By Pvt. Nicholas Vidro,
MIHAIL KOGALNICEANU, Romania (April 6, 2017) — On many bases overseas Soldiers enjoy several of the amenities that are available in the states, even if they are unaware of the effort needed to make a foreign place feel like home. The Army’s Installation Management Command Europe region director, Michael Formica, hosted a town hall meeting here April 6, shedding light on the future role of the base.
The meeting was an opportunity for some of the support elements and organizations on base, like the police and fire departments, to gain insight on the importance of their roles while on rotation during Operation Atlantic Resolve, a NATO mission involving the U.S. and its European allies and partners as they promote peace and deter aggression in Europe.
The teams that run the base’s day-to-day operations are getting ready to host more personnel in the coming months as numbers begin to increase for the upcoming Saber Guardian training exercise. The large exercise will include the combined forces of the U.S. and its European allies in a show of commitment and deterrence in promoting peace and regional stability throughout Europe.
Staff Sgt. Justin Staab, MK’s fire inspector from the 467th Headquarters Detachment, expressed his thoughts on what the information at the meeting provided the men and women of the base’s supporting units.
“This was probably the first time a lot of people have seen what’s on the map, and it opens everyone’s eyes on what we’re doing here,” he said.
The effort and responsibility isn’t solely on the current support staff at MK. The new and primarily US-led civilian teams will be created from supplemental units from the countries they’re operating in, namely Romania and Bulgaria, to enhance their current capabilities and to lend support as the base’s personnel numbers increase. The incoming civilian teams will be trained and held to the same standards as the Soldiers they will be working with.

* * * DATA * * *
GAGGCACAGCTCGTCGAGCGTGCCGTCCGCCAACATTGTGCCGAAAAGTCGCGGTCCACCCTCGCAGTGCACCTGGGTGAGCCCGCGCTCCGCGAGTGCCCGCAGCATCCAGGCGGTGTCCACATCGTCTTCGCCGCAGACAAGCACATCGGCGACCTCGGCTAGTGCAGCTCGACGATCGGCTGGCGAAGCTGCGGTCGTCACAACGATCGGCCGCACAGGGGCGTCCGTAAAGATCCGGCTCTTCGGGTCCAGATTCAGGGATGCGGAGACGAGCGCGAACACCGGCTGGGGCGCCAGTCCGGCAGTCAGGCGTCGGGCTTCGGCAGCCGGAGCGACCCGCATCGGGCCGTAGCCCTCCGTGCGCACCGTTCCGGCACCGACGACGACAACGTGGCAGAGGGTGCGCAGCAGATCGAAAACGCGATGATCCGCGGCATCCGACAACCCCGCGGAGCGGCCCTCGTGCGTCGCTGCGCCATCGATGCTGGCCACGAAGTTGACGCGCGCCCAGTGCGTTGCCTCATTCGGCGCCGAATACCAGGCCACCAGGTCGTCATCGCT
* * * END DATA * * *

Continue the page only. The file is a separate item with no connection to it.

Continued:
Formica touched on many subjects, from the importance of professional ethics to the support teams’ place in the larger picture that makes up OAR. These subjects all touched on the significance of America’s involvement and presence in Romania and eastern Europe.
“The main message I wanted to get across was the critical importance of these installations to U.S. Army Europe and how we should be getting into our mission,” he added.
The director also outlined the importance of employing as many American and allied resources for the upcoming Saber Guardian exercise, as well as for real-world contingencies, as quickly as possible. This will be most important at the areas where combined U.S. and Romanian forces already train, becoming primary staging areas for NATO allies and partners in days and years to come.
It’s these levels of cohesion and planning that are needed for the base at MK to operate, and to make these places far from home feel like home. What this means for troops on base and those rotating forward in the future was stated simply by Formica.
“What’s important to us is that we’re giving troops a place to live, a place to sleep, a place to eat, and WiFi; those are key here,” he said.
To read this story on Army.mil, visit www.army.mil/article/185581.